Basin, Eucharistic

Basin, Eucharistic.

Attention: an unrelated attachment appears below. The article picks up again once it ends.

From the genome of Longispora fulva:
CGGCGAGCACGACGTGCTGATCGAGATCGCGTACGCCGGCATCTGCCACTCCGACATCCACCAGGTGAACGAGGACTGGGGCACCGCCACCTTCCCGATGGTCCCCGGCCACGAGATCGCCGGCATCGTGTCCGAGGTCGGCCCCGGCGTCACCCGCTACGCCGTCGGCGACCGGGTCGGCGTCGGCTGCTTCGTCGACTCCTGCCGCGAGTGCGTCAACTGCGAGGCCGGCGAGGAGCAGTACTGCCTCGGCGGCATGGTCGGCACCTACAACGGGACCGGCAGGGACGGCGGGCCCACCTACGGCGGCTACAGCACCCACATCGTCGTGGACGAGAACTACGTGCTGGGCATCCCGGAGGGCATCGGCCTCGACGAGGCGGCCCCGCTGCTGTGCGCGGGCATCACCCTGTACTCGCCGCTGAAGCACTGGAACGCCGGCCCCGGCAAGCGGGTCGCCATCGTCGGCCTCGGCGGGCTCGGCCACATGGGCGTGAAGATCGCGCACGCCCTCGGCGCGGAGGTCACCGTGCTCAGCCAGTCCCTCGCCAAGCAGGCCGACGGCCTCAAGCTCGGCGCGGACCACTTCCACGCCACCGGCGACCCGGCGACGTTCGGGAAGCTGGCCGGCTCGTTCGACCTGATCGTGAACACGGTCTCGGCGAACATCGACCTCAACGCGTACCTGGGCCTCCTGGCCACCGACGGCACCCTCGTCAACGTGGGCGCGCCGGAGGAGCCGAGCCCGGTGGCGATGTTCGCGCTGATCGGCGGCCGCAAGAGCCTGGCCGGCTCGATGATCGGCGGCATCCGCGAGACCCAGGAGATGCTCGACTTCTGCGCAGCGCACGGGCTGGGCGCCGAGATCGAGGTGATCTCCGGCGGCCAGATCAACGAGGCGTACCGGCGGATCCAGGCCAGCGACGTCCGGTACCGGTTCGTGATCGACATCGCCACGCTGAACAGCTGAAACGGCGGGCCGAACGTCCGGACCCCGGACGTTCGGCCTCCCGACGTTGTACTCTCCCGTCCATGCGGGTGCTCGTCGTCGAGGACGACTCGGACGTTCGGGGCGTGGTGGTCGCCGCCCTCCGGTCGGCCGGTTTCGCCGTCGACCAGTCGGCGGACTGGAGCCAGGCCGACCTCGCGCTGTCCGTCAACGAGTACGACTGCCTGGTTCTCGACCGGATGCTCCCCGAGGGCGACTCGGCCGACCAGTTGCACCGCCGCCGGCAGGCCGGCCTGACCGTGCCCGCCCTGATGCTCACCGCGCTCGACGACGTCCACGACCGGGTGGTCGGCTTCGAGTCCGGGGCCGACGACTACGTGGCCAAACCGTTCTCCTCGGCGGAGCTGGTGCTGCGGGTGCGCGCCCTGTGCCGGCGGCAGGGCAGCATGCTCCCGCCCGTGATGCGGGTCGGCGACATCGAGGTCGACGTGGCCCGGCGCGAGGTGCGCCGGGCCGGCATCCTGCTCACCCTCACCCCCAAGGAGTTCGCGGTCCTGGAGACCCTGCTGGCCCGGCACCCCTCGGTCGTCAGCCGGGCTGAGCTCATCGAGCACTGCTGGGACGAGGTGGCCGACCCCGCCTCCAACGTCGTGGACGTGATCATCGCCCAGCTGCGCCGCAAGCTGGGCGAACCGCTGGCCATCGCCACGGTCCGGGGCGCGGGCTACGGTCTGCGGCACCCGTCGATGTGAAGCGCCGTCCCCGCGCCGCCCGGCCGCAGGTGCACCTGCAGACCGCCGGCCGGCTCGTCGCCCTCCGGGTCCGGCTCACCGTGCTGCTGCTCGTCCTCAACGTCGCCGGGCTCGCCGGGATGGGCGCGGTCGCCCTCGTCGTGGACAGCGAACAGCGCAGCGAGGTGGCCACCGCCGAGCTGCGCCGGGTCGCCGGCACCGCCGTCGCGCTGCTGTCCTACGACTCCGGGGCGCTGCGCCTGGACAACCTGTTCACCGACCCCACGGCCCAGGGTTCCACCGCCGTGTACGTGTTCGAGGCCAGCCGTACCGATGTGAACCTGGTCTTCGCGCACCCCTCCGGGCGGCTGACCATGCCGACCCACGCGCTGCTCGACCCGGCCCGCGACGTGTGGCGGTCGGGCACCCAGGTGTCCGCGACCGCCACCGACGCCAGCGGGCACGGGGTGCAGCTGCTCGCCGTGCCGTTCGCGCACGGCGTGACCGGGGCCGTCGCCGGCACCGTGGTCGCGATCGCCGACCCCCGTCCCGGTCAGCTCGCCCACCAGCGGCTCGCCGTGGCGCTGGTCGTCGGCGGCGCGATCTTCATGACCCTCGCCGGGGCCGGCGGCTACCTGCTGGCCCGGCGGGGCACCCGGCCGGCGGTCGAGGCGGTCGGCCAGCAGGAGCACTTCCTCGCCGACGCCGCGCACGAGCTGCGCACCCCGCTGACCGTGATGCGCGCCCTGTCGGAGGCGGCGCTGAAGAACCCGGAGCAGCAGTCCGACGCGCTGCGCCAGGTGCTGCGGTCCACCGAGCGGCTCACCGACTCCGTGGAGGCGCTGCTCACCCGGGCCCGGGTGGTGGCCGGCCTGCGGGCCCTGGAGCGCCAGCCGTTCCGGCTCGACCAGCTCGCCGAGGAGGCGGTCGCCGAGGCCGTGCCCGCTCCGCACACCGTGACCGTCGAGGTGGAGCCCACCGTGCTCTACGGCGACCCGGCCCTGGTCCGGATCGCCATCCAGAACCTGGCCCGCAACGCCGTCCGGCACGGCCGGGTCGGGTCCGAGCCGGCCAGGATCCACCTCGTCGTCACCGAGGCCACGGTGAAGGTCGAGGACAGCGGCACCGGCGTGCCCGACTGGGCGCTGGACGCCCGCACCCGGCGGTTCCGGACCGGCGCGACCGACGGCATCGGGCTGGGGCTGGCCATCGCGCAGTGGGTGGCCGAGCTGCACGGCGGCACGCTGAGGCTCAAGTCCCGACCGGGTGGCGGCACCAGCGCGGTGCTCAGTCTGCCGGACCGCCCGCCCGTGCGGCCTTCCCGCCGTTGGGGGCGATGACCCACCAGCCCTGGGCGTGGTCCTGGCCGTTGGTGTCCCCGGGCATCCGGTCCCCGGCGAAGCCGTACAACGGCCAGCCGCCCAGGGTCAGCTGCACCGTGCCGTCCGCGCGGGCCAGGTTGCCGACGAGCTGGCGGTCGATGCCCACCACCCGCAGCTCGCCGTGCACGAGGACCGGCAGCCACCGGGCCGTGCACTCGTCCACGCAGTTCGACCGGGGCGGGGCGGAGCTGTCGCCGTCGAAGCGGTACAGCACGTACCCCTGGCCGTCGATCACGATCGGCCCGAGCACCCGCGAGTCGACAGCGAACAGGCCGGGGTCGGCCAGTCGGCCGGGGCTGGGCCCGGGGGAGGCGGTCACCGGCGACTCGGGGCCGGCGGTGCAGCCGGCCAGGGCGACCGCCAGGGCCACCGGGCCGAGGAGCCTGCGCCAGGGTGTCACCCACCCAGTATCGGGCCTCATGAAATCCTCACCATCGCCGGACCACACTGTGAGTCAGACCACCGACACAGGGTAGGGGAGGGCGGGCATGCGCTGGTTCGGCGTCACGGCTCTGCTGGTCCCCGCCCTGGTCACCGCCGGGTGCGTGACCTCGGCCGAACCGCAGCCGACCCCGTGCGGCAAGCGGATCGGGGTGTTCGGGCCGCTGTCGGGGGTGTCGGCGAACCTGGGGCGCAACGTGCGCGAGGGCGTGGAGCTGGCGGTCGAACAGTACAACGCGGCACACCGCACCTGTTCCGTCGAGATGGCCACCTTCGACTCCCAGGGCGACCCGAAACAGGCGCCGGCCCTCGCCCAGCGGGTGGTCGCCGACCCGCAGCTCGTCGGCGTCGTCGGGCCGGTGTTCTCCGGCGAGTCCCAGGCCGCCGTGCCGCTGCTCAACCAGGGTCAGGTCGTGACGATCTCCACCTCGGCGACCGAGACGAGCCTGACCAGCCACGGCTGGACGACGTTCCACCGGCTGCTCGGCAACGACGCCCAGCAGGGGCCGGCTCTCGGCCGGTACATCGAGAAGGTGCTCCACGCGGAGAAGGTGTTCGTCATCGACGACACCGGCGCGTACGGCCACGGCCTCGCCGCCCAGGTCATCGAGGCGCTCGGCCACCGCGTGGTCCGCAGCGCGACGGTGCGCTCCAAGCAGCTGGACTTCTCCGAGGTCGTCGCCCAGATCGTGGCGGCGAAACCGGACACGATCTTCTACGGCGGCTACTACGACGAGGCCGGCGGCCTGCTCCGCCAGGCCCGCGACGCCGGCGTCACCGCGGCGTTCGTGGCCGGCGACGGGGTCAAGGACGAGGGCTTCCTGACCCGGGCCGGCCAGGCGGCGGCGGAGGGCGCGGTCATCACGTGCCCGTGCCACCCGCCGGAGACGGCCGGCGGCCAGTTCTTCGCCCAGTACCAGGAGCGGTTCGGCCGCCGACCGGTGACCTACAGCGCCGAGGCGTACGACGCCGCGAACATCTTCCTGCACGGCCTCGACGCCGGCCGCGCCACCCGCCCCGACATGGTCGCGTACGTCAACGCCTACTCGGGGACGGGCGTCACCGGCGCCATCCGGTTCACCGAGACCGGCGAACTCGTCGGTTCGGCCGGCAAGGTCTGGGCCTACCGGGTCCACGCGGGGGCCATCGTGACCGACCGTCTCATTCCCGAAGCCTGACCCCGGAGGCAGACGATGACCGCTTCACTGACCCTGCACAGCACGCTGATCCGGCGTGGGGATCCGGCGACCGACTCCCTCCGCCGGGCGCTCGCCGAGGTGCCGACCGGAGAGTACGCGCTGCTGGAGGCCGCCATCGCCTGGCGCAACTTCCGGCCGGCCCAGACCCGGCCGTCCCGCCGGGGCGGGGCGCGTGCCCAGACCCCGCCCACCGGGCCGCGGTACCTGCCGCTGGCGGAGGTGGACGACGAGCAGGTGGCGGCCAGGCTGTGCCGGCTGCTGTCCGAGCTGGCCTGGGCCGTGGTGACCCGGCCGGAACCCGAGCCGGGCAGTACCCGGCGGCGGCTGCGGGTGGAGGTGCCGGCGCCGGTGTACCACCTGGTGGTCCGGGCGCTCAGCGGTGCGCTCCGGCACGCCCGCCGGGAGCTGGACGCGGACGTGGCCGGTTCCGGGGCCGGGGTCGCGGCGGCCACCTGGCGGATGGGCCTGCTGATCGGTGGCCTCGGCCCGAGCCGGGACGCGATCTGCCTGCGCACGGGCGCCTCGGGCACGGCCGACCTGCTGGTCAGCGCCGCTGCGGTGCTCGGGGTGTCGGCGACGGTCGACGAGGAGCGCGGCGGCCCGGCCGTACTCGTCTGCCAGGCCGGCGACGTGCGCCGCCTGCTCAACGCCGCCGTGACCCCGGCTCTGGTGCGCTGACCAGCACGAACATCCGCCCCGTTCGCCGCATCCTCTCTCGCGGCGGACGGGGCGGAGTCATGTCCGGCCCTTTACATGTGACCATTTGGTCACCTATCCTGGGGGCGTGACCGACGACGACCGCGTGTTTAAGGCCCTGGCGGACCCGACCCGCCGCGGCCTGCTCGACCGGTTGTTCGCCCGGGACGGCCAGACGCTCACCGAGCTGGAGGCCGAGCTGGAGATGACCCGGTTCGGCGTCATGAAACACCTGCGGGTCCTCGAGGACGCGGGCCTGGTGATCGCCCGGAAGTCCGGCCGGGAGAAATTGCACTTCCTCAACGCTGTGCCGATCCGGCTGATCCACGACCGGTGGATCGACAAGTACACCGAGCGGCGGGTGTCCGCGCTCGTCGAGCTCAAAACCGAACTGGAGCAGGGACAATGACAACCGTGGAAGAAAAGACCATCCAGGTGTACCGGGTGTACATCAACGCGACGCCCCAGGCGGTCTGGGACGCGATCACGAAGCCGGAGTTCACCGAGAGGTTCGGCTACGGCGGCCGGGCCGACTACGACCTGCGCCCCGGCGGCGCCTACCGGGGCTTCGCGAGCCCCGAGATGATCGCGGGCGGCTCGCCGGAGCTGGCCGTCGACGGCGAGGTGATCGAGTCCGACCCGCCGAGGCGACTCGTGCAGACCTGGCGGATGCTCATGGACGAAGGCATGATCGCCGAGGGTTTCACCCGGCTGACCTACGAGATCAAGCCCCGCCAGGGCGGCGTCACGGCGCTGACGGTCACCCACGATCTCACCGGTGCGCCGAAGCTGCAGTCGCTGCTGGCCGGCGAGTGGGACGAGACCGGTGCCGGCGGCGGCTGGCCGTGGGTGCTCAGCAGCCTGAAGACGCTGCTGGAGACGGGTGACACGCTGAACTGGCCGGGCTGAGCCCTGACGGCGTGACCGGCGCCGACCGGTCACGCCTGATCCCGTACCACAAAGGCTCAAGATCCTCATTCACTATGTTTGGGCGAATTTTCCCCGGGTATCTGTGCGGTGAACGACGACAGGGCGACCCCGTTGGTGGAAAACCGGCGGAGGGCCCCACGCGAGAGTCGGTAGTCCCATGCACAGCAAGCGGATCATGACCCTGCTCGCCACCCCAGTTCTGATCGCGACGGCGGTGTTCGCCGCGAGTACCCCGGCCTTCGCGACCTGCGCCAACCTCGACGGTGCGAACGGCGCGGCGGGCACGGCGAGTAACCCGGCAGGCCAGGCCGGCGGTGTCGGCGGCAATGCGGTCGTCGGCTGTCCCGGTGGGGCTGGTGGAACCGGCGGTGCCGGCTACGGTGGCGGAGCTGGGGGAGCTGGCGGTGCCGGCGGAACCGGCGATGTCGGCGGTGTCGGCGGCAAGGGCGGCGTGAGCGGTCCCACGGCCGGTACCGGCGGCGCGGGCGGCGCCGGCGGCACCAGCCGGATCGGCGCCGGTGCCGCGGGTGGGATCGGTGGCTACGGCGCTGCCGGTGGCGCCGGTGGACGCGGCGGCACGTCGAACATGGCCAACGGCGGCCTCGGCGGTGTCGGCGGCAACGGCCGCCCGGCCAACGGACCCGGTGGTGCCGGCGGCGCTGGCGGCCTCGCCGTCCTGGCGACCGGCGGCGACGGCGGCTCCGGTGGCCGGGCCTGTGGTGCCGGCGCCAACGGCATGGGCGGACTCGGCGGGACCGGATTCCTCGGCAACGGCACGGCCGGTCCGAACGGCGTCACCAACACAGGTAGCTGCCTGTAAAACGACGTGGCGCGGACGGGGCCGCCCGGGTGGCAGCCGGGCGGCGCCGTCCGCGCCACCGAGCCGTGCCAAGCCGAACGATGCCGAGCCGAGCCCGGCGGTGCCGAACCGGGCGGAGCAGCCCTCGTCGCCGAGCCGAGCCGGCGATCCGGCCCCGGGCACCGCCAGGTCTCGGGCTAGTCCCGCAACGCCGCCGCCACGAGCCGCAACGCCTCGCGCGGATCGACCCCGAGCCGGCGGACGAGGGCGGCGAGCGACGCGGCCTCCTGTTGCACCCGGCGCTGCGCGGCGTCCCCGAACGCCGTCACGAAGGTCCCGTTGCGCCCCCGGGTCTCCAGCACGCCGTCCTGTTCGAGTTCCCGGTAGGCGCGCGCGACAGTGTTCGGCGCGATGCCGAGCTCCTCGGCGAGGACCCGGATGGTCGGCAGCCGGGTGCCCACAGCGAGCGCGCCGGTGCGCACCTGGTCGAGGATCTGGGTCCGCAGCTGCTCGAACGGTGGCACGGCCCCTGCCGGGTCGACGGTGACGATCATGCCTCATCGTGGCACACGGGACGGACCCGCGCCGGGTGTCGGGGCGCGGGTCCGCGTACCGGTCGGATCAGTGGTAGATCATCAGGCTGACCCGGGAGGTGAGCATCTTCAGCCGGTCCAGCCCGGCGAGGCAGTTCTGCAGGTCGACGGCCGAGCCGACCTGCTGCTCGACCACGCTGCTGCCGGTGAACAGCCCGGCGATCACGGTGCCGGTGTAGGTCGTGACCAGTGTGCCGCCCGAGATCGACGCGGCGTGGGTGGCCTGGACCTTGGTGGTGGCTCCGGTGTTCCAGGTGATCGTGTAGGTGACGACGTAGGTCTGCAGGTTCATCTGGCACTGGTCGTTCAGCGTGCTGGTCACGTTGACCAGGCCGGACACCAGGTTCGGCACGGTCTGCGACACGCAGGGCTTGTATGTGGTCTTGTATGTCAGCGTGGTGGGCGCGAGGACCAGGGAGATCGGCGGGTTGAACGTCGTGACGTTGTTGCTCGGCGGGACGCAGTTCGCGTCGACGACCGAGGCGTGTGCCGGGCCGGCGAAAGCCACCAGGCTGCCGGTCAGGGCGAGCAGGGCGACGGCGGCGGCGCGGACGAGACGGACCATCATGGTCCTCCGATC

When the people offered bread and wine at the holy communion, as they did at first in large quantities, the ministers of the altar were obliged, after receiving it, to wash their hands before proceeding to consecrate. This they did in large vessels, or basins, of silver, earthenware, etc. At the present day in the Latin Church, the form is still kept up by the priest dipping the tips of his fingers in water contained in a' little basin. The alms and other devotions of the faithful are, by the rubrics of the Book of Common Prayer, directed to be received in a decent basin, or, as it is otherwise called, an alms-dish (q.v.), which ought to be on every altar, that the alms, etc., collected by the churchwardens, deacons, or others may be received in it. SEE BASINS.

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